Earlier this past winter I had some business out west. Naturally, if I was going to the trouble to travel I might as well add some photography time. My first stop was visiting friends east of Albuquerque, the McCalls, to see recent additions to their pumpkin farm. Afterwards, I had planned to visit the NW corner of the state for some photography. Alas, it was not to be as one of several storms tracked across the Southwest dumped heavy snow in the region and the sites I had planned to visit were closed. Plan B was to head south where the precipitation was rain and the system was moving out to the east. Gray sky and rain accompanied me the entire drive. When I arrived at noon, it was still raining. I decided to don the rain gear and head out to the Sands and see what happened. The weather improved as sunset drew closer.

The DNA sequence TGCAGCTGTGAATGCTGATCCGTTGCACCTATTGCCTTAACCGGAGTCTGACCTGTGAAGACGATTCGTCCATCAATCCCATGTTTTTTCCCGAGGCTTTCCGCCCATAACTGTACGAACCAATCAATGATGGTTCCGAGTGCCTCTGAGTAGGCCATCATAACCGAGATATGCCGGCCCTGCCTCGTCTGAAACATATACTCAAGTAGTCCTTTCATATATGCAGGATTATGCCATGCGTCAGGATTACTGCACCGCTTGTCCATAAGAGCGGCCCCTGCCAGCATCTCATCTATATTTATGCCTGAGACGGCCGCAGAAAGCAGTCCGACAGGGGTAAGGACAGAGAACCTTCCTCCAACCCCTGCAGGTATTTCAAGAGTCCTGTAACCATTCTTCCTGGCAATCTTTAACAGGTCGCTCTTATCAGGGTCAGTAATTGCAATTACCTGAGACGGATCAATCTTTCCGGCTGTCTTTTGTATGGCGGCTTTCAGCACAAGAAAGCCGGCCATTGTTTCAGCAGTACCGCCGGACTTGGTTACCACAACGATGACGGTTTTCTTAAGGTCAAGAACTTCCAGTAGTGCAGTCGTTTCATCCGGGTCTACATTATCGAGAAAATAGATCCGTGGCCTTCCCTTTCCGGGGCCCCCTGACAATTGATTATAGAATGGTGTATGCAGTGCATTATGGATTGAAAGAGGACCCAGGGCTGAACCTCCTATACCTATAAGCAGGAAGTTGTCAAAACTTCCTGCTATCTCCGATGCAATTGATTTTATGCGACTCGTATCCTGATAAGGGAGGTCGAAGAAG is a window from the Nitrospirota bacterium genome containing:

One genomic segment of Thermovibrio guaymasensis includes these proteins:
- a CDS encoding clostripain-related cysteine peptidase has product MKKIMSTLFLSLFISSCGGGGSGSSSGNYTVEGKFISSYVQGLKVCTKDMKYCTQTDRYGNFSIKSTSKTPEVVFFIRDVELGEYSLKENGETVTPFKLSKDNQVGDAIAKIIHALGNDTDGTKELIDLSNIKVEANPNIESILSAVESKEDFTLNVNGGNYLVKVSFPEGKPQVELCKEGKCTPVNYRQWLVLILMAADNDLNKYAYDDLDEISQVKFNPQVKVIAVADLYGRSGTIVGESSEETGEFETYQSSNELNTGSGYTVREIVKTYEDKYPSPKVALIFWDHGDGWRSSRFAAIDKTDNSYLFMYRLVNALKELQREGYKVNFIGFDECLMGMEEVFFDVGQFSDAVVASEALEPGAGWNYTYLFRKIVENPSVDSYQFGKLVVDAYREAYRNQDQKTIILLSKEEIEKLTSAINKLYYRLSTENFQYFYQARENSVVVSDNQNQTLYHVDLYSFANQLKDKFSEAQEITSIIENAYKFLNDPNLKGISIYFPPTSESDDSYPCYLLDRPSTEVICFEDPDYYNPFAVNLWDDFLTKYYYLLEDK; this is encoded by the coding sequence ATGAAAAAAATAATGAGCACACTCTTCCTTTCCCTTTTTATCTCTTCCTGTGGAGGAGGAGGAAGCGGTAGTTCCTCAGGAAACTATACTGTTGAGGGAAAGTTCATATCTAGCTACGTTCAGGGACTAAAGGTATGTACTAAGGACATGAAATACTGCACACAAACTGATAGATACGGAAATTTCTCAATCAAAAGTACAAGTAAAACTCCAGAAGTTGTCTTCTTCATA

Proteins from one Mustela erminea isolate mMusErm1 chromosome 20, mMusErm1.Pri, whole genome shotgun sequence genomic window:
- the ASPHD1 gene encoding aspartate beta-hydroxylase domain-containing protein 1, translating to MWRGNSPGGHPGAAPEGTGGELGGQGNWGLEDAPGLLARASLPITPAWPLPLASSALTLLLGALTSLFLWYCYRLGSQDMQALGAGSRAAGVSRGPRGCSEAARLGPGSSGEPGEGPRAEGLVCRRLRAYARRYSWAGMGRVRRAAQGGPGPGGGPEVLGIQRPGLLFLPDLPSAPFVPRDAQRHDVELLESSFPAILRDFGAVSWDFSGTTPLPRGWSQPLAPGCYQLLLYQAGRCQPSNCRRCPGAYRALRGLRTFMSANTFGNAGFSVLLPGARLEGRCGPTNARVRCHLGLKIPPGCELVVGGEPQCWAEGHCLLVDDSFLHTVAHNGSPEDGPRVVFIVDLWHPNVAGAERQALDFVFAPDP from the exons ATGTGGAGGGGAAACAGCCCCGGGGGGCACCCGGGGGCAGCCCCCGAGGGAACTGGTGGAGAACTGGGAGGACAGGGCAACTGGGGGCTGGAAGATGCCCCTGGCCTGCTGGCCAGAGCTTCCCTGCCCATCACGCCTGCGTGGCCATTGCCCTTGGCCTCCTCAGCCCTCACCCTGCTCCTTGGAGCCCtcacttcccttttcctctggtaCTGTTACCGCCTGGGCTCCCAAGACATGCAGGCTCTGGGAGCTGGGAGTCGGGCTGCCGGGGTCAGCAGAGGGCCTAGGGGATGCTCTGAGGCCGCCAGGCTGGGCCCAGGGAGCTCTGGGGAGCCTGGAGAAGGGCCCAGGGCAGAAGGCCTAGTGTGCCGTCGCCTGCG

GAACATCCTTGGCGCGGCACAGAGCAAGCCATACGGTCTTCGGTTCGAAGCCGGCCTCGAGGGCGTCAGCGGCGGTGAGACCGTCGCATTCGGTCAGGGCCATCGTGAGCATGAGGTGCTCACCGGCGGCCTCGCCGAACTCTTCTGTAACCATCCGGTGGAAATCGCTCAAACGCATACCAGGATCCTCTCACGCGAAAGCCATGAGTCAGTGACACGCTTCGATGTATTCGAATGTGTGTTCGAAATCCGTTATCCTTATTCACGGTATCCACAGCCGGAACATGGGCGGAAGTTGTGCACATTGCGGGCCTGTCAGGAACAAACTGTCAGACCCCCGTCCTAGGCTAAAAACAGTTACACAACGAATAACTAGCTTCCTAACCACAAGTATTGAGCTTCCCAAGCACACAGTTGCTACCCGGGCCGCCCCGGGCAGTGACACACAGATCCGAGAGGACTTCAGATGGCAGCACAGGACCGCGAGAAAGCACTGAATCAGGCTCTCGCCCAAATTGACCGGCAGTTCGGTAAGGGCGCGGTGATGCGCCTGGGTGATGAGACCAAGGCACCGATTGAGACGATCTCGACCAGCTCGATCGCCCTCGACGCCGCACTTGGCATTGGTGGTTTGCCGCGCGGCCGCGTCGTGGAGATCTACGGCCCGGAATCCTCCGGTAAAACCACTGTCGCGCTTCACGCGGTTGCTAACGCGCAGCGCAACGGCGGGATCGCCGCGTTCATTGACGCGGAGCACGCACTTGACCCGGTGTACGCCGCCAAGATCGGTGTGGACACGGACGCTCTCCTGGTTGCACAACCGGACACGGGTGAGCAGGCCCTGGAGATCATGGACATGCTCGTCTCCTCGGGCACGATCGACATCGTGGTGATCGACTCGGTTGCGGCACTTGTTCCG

There were a fleeting moments when the sun broke through the clouds, as in the leading image. The lower image was taken minutes apart from the first one. After walking and standing in the gypsum dunes for hours the shifting light made for an exciting experience.
I have to relate about the one that got away. Just as the light was looking like it might be a phenomenal sunset, I could hear the Park Ranger in the distance announcing it was time to exit (he had quite the loud speaker on his vehicle). After walking out to the car I began the several mile drive towards the gate. Sure enough, in the rear view mirror the sky exploded in a fantastic sunset. I stopped briefly along the road with only enough time to watch as the sun dropped below the mountains. That is what is called a "neurochrome". Perhaps someday we'll be able to print those. Until then you'll have to take my word for it.